A mother-son duo who wielded flex cuffs at the Capitol on Jan. 6 — and openly talked of a violent revolution — are facing conspiracy charges related to the assault on Congress last week, with the FBI describing a plot that may include others "known and unknown" to federal authorities.
In a Saturday legal filing, the FBI indicated that Eric Munchel — who was seen masked and wielding the plastic cuffs inside the Senate chamber in a now widely circulated image — and his mother Lisa Eisenhart would face charges of conspiracy for their efforts to disrupt lawmakers' efforts to certify the presidential election.
Munchel and Eisenhart are facing charges of "knowingly and willfully conspiring with persons known and unknown" to impede law enforcement, unlawfully entering a restricted building and violently forcing their way into the halls of Congress.
Munchel had been apprehended earlier in the week, but Eisenhart was arrested Saturday in Tennessee and the charges updated to include conspiracy.
It's a notable development in the nationwide manhunt for the perpetrators of the Jan. 6 attack, which left five dead, including a Capitol Police officer. Dozens have been arrested and the FBI is pursuing hundreds of cases, often based on the images and videos that the rioters posted themselves on social media.
Prosecutors have indicated they anticipate lodging grave charges, including potentially "seditious conspiracy," but have begun by apprehending suspects on lesser offenses to begin building a broader case.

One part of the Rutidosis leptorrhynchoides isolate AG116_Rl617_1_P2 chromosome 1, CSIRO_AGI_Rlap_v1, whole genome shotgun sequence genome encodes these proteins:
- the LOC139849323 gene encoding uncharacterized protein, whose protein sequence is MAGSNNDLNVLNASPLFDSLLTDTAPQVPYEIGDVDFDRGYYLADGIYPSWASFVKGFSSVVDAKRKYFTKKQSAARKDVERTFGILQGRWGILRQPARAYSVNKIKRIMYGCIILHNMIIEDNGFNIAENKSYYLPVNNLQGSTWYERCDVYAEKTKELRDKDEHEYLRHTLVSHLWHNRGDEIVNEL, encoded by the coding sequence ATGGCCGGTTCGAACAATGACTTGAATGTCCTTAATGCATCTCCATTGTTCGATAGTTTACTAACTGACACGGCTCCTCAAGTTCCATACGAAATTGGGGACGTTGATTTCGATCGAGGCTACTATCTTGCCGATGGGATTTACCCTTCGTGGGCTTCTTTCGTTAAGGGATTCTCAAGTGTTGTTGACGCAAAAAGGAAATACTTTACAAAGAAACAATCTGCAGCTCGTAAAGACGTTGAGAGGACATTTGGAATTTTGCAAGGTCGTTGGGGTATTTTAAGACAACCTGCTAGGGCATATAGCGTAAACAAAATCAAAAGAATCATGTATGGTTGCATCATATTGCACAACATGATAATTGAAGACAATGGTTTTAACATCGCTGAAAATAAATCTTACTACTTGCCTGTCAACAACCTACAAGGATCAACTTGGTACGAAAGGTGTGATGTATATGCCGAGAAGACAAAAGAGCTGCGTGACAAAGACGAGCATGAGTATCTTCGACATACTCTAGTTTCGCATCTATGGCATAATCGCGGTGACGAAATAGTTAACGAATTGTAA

Although Munchel was masked in the Senate image, the FBI relied on open-source information and distinct patches and symbols on his clothing, as well as surveillance footage and other video shot at the hotel where the pair were staying to identify them. They have since searched Munchel's home and discovered the items seen in the Capitol picture, including "distinctive black in color Black Rifle Coffee Company hat with American flag and rifle logo, black boots, black camouflaged pants and shirt, and black tactical vest with patches to one of a Punisher logo.
"Also found inside of MUNCHEL’s home were five pairs of white flex cuffs," the FBI noted.
According to the newly disclosed case against the pair, Munchel and Eisenhart appear in video footage near a mob that was "physically attacking two Capitol Police officers guarding entry into the Senate chambers." Eventually, the officers fled and the mob gave chase. Munchel and Eisenhart followed, both wielding the flex cuffs in their hands "during the pursuit." Both officers escaped, according to the statement of the case.
The FBI also cited a Jan. 10 news article in the Times of London quoting Munchel and Eisenhart discussing revolution.
“This country was founded on revolution. ... I’d rather die a 57-year-old woman than live under oppression," Eisenhart told the paper. "I’d rather die and would rather fight.”